The Great Transfer is a performative installation, which took place at Forum Alpbach 2015. In this 12-day performance, a group of students silently inscribed the stories of refugees into stones at the very heart of the congress center. The stories revolved around the topics of home, secureness and familiarness. At the opening of the Built Environment Symposium, the stories were presented to the audience and became audible for the first time.
The performance was based on 12 interviews conducted with refugees, in which they describe their ideas of home. The descriptions of their houses and the daily routines connected to their homes, drew a sensitive and contrasting image in comparison to the common portrayals of refugees as masses, especially in the media. For the performance, the students used a exposed, yet simultaneously isolated space in the center of the congress: a glass cone, transporting light into the building, that can be accessed through a small door. This space marks a small piece of no-one’s land, that provides high visibility but offers no audibility and hence no voice to the performers. This spacial situation mimics the position of refugees coming to Europe these days: at the center of attention, yet deprived of a voice.
For the performance, the decorative stones inside this cone were put into straight lines from south to north, suggesting the idea of system and orientation. In this space, a daily performance took place for 12 days straight. Every day, one student would enter the cone and read one of the interviews out loud - yet seemingly voiceless for passers-by- inside the congress center. Then, the performer would start to slowly dissolve the stone lines, by writing down the interview on the stones, one word per stone. Each stone with a word would then be put back into the random order that was there before. The stones re-integrated into non-ordered confusion and the words written on them floated into the background again. In this manner, the stone lines inside the cone continuously disappeared. By the end of the 12 days, the cone looked the way it looked before, as if nothing had changed. The stories of the refugees, now inscribed into the center of the congress center remain invisible. Or only visible if you look close enough.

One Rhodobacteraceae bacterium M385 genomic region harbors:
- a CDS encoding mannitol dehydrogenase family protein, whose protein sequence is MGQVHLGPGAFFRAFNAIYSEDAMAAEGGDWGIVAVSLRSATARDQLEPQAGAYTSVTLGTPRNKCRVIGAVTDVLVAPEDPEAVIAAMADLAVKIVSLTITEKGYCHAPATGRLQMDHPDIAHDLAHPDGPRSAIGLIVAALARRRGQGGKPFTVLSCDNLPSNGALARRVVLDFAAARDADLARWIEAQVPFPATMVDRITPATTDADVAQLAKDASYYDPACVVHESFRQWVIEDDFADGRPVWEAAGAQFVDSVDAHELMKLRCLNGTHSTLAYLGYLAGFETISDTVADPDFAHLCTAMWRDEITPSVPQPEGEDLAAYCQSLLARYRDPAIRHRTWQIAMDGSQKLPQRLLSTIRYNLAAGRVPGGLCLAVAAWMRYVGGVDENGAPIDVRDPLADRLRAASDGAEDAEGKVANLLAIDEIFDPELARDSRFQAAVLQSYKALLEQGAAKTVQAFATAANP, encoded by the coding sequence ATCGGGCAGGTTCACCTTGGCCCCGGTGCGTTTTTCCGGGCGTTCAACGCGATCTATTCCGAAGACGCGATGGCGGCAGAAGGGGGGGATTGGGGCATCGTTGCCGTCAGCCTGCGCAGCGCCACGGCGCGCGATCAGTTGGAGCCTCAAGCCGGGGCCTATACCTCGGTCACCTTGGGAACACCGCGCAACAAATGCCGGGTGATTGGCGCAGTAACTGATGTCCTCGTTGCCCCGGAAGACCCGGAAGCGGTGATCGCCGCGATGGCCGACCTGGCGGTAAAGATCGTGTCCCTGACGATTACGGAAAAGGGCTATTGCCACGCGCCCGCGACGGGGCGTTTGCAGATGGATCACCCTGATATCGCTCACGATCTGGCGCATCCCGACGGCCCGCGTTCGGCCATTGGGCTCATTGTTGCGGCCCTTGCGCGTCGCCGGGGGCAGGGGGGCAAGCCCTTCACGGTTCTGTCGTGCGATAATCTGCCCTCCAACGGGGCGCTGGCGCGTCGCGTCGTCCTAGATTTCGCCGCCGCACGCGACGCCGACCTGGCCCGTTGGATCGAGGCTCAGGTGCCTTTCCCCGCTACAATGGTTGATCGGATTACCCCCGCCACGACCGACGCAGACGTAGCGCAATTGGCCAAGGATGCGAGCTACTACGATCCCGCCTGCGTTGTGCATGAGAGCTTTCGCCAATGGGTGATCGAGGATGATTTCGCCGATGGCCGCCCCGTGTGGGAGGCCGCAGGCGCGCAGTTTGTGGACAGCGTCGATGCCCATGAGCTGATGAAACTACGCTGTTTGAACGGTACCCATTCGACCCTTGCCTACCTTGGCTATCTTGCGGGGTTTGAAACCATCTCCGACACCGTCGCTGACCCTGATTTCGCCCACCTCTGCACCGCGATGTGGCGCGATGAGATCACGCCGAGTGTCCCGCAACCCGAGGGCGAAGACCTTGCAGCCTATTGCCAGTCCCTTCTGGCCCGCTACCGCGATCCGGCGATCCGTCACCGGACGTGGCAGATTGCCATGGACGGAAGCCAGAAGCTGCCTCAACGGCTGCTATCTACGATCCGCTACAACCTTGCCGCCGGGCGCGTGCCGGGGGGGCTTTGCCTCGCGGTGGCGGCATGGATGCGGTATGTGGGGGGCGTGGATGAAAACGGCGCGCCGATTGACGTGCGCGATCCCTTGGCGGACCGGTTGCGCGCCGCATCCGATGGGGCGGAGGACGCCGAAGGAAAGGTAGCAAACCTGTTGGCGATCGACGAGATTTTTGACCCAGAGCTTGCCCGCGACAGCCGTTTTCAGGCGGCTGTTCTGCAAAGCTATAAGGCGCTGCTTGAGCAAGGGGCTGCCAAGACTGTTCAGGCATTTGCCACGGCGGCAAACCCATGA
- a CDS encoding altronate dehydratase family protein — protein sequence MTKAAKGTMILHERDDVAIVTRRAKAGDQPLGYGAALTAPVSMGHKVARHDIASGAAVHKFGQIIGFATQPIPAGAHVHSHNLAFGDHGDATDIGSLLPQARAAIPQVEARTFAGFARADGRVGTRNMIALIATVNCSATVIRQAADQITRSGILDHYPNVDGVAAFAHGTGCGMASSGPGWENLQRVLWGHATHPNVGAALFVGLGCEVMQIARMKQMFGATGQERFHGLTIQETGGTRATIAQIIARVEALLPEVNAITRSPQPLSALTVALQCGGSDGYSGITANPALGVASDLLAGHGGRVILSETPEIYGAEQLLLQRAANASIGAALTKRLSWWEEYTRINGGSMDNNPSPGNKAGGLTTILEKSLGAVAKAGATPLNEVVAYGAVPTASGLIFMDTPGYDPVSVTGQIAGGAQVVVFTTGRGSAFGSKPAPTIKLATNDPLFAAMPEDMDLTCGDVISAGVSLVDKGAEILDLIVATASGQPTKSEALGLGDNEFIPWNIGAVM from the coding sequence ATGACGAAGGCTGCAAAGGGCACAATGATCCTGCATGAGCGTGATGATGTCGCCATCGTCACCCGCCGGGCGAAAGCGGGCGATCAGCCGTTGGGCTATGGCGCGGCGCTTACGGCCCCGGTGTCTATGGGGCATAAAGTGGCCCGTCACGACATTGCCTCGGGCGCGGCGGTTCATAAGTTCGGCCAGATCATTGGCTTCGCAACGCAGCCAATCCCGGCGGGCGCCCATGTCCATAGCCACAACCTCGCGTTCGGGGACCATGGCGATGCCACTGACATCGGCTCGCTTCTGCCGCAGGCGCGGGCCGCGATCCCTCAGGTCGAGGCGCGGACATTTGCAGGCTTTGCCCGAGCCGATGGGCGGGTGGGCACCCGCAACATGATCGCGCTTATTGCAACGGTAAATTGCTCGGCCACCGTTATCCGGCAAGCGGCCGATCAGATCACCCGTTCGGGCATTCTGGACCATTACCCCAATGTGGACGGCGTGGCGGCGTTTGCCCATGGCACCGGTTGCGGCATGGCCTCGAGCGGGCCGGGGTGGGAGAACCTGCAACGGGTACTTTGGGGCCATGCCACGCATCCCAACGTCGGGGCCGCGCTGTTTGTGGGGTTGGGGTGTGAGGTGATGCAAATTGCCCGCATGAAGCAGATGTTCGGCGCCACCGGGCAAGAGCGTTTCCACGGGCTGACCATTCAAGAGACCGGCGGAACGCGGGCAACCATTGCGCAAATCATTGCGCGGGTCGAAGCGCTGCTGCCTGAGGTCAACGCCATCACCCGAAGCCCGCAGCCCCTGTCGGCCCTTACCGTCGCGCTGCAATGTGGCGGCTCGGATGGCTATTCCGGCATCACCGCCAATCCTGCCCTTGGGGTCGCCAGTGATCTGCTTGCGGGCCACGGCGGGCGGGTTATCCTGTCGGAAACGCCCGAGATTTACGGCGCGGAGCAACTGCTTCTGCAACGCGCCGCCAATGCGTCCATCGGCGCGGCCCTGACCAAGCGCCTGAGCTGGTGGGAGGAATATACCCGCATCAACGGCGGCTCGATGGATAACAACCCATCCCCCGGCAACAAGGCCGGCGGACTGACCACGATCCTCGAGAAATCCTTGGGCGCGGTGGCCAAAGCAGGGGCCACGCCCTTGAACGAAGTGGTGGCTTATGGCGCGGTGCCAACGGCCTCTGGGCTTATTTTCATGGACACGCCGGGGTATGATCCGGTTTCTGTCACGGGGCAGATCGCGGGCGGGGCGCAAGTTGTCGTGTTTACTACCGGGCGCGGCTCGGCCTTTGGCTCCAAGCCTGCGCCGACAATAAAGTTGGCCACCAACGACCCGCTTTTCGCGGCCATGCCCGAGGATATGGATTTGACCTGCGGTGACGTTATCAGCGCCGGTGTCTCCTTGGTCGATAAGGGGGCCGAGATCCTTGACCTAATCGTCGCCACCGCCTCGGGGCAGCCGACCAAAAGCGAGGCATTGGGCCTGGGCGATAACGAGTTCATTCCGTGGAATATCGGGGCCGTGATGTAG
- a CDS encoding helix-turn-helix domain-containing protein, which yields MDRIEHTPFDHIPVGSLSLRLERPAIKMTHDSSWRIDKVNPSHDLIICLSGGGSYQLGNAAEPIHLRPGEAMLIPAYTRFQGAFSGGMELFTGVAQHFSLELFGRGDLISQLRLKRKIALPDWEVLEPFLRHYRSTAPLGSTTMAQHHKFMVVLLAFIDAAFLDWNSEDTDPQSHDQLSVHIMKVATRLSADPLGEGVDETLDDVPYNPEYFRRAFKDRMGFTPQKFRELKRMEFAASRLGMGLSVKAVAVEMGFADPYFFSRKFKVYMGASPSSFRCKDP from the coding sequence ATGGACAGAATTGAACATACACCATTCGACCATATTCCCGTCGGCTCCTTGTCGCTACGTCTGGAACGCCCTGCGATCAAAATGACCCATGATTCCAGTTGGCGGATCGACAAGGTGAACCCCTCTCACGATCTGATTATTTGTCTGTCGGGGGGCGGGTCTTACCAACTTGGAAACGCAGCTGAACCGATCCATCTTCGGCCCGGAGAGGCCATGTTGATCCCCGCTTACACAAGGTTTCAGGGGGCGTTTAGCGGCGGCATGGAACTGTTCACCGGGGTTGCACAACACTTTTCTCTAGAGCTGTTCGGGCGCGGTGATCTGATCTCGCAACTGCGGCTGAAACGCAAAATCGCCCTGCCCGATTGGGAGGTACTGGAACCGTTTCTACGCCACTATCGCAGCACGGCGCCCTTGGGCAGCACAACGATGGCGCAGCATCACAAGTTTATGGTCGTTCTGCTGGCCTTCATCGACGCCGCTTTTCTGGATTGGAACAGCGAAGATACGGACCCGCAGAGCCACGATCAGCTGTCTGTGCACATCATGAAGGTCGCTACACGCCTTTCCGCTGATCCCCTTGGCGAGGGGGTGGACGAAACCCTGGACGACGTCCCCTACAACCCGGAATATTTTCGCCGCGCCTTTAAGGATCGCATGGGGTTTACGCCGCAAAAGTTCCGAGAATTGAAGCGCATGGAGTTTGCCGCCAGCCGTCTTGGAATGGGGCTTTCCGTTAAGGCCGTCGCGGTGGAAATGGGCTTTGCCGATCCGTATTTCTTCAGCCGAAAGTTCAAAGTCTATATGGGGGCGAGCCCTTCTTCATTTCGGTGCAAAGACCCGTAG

The performace mimiced the position of refugees in Europe: at the center of attention, yet deprived of a voice.
The tension between the lack of audibility and intense visibility which was built up throughout the 12- day performance, was resolved at the opening of the Built Environment Symposium. There, the interviews were read out again, but now for the first time they were also audible. The students created an experimental setting, to make the experience of the texts more immediate. The stage was left empty, while the performers spread randomly in the audience. Creating a polylogue conversation between the texts - sometimes overlapping, sometimes standing alone- the audience never knew where the next voice would pop up from, or where exactly that sentence they just heard, came from. The enactment of seven voices overlapping, separating and joining in an accorded way, aimed at creating a more immediate experience of a stranger’s destiny and past for the audience.
The project tried to contrast the event-like character that is assigned to cultural contributions in settings like congresses or Expo’s. Refusing to compete in the market for attention in an overcrowded setting, “The Great Transfer” aimed to underline the qualities of stillness and delicacy in relation to a topic often misused by those screaming the loudest.
Idea: Cosima Terrasse
Interviews: Lisa Puchner and Cosima Terrasse
- Summer 2015
- Miriam Hübl
- Dieter Lang
- Alejandra Loreto
- Peter Oroszlany
- Lisa Puchner
- Christoph Steininger
- Cosima Terrasse. Mentors: Herwig Turk
- Anton Falkeis